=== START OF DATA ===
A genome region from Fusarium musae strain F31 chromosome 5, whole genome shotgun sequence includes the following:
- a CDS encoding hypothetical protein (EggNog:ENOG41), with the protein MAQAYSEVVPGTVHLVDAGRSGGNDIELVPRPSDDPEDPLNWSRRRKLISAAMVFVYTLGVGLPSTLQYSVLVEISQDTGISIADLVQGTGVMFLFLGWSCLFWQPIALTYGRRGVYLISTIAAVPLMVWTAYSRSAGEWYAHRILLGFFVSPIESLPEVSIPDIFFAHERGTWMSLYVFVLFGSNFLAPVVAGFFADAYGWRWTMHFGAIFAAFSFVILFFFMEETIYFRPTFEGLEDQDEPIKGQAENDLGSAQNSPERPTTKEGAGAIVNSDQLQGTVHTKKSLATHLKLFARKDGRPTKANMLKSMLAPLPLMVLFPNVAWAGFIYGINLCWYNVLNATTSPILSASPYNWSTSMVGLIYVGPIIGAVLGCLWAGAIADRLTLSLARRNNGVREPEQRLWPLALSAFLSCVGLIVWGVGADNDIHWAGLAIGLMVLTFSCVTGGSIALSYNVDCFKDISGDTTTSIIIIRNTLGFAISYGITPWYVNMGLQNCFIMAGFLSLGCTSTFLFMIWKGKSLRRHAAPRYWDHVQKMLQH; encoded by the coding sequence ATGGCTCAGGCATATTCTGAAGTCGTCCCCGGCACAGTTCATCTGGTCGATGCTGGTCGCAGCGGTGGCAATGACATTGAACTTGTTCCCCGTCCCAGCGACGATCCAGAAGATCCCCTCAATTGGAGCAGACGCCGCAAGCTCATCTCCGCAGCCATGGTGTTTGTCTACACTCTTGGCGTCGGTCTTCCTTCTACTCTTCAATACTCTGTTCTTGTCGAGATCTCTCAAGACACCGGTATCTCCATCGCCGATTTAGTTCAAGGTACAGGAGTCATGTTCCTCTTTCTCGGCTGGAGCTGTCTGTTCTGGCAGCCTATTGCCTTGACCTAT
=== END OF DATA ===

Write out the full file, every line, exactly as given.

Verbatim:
A genome region from Fusarium musae strain F31 chromosome 5, whole genome shotgun sequence includes the following:
- a CDS encoding hypothetical protein (EggNog:ENOG41), with the protein MAQAYSEVVPGTVHLVDAGRSGGNDIELVPRPSDDPEDPLNWSRRRKLISAAMVFVYTLGVGLPSTLQYSVLVEISQDTGISIADLVQGTGVMFLFLGWSCLFWQPIALTYGRRGVYLISTIAAVPLMVWTAYSRSAGEWYAHRILLGFFVSPIESLPEVSIPDIFFAHERGTWMSLYVFVLFGSNFLAPVVAGFFADAYGWRWTMHFGAIFAAFSFVILFFFMEETIYFRPTFEGLEDQDEPIKGQAENDLGSAQNSPERPTTKEGAGAIVNSDQLQGTVHTKKSLATHLKLFARKDGRPTKANMLKSMLAPLPLMVLFPNVAWAGFIYGINLCWYNVLNATTSPILSASPYNWSTSMVGLIYVGPIIGAVLGCLWAGAIADRLTLSLARRNNGVREPEQRLWPLALSAFLSCVGLIVWGVGADNDIHWAGLAIGLMVLTFSCVTGGSIALSYNVDCFKDISGDTTTSIIIIRNTLGFAISYGITPWYVNMGLQNCFIMAGFLSLGCTSTFLFMIWKGKSLRRHAAPRYWDHVQKMLQH; encoded by the coding sequence ATGGCTCAGGCATATTCTGAAGTCGTCCCCGGCACAGTTCATCTGGTCGATGCTGGTCGCAGCGGTGGCAATGACATTGAACTTGTTCCCCGTCCCAGCGACGATCCAGAAGATCCCCTCAATTGGAGCAGACGCCGCAAGCTCATCTCCGCAGCCATGGTGTTTGTCTACACTCTTGGCGTCGGTCTTCCTTCTACTCTTCAATACTCTGTTCTTGTCGAGATCTCTCAAGACACCGGTATCTCCATCGCCGATTTAGTTCAAGGTACAGGAGTCATGTTCCTCTTTCTCGGCTGGAGCTGTCTGTTCTGGCAGCCTATTGCCTTGACCTAT